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Replication Control in Phage Lambda

William F. Dove, Hachiro Inokuchi, Willem F. Stevens


Early in the productive growth cycle following infection, λ DNA can be found in doubly branched circular structures (Ogawa et al., 1968). The positions of branch points in these molecules suggest that each molecule carries two replication forks moving away from a locus in the region of genes O and P (Schnös and Inman, 1970). These suggestions have been substantiated and refined by measurements of replication in deletion prophages in the presence of helper (Stevens et al., this volume). The replication process can be divided into a step creating a replication fork (initiation) and the subsequent movement of the fork along the DNA template (progression or movement).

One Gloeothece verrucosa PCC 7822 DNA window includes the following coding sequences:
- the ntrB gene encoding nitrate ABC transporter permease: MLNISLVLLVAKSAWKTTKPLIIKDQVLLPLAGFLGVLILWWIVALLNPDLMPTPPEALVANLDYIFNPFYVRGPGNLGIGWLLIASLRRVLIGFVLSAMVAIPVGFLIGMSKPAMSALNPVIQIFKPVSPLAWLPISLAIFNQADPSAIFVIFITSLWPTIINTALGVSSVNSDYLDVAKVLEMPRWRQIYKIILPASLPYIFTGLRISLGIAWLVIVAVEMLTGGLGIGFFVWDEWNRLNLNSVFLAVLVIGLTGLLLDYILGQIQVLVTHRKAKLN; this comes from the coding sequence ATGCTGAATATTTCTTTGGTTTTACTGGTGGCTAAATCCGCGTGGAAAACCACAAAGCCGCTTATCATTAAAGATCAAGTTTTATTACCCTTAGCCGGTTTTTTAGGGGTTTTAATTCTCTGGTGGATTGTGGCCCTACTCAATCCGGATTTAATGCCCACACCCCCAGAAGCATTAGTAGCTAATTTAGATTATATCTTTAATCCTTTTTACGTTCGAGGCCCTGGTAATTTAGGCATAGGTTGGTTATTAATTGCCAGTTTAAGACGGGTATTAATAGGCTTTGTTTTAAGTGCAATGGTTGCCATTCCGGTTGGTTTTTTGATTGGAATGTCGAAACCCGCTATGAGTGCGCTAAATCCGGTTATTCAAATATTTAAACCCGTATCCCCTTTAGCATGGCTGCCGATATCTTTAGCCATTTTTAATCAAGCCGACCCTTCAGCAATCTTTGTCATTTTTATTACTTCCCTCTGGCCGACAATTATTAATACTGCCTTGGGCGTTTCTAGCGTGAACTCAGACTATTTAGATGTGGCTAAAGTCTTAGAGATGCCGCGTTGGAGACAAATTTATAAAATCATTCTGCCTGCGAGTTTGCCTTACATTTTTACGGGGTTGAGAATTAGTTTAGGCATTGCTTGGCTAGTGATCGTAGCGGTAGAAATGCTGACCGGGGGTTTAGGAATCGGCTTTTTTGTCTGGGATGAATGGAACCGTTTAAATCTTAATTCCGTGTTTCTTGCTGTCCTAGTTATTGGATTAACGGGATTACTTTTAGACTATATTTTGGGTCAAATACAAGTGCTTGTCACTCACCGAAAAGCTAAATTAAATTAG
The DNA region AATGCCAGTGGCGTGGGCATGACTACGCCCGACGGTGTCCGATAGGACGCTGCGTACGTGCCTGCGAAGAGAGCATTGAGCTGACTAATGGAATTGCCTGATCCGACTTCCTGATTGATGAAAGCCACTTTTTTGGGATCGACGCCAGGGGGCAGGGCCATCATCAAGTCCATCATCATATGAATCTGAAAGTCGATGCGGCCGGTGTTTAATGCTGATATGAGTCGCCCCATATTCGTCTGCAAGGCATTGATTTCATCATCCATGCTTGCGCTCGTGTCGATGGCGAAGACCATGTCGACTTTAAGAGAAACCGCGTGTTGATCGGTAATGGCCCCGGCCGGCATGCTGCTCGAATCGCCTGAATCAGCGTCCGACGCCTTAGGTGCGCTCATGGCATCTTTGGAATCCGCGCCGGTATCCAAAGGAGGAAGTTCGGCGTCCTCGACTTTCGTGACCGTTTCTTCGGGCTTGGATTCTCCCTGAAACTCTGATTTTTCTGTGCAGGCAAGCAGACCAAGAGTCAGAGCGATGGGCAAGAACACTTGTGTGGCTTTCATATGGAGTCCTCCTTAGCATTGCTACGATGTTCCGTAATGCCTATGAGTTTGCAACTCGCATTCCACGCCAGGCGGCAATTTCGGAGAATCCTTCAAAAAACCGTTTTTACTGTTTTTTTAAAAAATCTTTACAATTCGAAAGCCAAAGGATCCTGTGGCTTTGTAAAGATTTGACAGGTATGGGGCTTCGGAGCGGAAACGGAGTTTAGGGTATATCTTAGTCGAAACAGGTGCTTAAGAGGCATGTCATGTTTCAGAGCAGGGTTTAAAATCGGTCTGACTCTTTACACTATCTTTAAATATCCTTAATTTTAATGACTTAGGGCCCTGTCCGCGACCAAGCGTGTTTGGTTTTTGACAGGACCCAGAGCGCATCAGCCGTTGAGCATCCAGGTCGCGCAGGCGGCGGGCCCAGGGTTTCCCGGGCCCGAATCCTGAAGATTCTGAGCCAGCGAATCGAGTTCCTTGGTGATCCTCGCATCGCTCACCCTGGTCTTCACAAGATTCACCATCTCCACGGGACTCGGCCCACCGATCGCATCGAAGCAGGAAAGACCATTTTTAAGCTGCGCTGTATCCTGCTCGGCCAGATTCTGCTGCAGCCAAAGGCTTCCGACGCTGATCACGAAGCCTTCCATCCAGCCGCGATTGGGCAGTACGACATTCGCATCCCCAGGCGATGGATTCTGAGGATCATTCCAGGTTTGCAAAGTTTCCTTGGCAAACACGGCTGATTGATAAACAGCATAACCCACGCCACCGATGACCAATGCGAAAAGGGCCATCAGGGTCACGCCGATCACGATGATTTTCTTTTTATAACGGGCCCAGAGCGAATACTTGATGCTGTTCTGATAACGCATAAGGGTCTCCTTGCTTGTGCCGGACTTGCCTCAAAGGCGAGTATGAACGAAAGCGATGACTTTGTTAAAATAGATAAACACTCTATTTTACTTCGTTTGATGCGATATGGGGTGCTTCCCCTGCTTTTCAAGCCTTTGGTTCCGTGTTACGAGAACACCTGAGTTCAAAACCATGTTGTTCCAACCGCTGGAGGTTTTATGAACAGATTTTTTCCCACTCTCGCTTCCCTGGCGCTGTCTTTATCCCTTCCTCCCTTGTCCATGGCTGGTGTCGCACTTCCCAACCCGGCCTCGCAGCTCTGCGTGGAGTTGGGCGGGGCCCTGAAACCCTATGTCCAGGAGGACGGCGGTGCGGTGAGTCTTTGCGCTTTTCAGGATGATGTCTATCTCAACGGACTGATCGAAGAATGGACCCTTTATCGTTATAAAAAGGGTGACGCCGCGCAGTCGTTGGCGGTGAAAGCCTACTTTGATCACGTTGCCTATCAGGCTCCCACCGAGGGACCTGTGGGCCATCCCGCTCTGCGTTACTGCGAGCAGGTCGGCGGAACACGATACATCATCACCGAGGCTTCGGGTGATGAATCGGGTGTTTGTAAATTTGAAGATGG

Three λ genes (N, O, and P) are known to specify products that enter into the replication process. The host supplies the biosynthetic machinery for DNA precursors, and at least one gene product that is involved directly in replication of both the host chromosome and λ DNA beyond the precursor level (Hirota et al., 1968; Fangman and Feiss, 1969; Georgopoulos and Herskowitz, this volume).

When λ DNA is repressed, it does not replicate autonomously (Wolf and Meselson, 1963), even if the products of genes N, O, and P are supplied by a heteroimmune hybrid of λ (Thomas and Bertani, 1964; Russo et al., 1970). Repressor not only prevents the synthesis of the products of genes N, O, and P; it also blocks their action. The latter aspect of repression is to be called an epistatic block. A mutant, t11, which is defective in...

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